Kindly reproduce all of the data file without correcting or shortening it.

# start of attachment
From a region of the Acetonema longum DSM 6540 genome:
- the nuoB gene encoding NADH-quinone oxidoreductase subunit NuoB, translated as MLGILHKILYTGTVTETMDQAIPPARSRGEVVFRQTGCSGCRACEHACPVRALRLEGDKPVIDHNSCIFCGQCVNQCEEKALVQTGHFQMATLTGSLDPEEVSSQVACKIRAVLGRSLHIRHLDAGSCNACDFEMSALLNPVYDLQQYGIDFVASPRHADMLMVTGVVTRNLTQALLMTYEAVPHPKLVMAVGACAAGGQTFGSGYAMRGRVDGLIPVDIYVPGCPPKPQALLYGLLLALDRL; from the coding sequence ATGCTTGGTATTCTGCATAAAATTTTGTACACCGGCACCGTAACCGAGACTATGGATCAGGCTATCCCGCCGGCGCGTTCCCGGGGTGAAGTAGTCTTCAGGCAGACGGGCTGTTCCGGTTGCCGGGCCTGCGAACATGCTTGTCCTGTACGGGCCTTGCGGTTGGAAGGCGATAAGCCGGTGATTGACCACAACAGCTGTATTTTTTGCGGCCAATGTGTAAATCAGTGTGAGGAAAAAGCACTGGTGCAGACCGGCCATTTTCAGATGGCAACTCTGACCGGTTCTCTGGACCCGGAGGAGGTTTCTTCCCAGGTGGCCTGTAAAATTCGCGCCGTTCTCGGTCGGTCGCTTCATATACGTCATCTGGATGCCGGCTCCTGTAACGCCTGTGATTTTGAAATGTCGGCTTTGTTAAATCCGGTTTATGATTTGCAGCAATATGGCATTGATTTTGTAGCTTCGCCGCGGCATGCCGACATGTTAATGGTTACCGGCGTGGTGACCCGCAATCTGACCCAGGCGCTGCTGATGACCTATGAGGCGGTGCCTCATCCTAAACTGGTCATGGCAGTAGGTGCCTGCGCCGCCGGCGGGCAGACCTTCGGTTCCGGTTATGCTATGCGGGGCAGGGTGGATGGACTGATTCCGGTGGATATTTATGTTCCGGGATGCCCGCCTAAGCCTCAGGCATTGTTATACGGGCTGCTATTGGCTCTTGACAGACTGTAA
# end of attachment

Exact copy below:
From a region of the Acetonema longum DSM 6540 genome:
- the nuoB gene encoding NADH-quinone oxidoreductase subunit NuoB, translated as MLGILHKILYTGTVTETMDQAIPPARSRGEVVFRQTGCSGCRACEHACPVRALRLEGDKPVIDHNSCIFCGQCVNQCEEKALVQTGHFQMATLTGSLDPEEVSSQVACKIRAVLGRSLHIRHLDAGSCNACDFEMSALLNPVYDLQQYGIDFVASPRHADMLMVTGVVTRNLTQALLMTYEAVPHPKLVMAVGACAAGGQTFGSGYAMRGRVDGLIPVDIYVPGCPPKPQALLYGLLLALDRL; from the coding sequence ATGCTTGGTATTCTGCATAAAATTTTGTACACCGGCACCGTAACCGAGACTATGGATCAGGCTATCCCGCCGGCGCGTTCCCGGGGTGAAGTAGTCTTCAGGCAGACGGGCTGTTCCGGTTGCCGGGCCTGCGAACATGCTTGTCCTGTACGGGCCTTGCGGTTGGAAGGCGATAAGCCGGTGATTGACCACAACAGCTGTATTTTTTGCGGCCAATGTGTAAATCAGTGTGAGGAAAAAGCACTGGTGCAGACCGGCCATTTTCAGATGGCAACTCTGACCGGTTCTCTGGACCCGGAGGAGGTTTCTTCCCAGGTGGCCTGTAAAATTCGCGCCGTTCTCGGTCGGTCGCTTCATATACGTCATCTGGATGCCGGCTCCTGTAACGCCTGTGATTTTGAAATGTCGGCTTTGTTAAATCCGGTTTATGATTTGCAGCAATATGGCATTGATTTTGTAGCTTCGCCGCGGCATGCCGACATGTTAATGGTTACCGGCGTGGTGACCCGCAATCTGACCCAGGCGCTGCTGATGACCTATGAGGCGGTGCCTCATCCTAAACTGGTCATGGCAGTAGGTGCCTGCGCCGCCGGCGGGCAGACCTTCGGTTCCGGTTATGCTATGCGGGGCAGGGTGGATGGACTGATTCCGGTGGATATTTATGTTCCGGGATGCCCGCCTAAGCCTCAGGCATTGTTATACGGGCTGCTATTGGCTCTTGACAGACTGTAA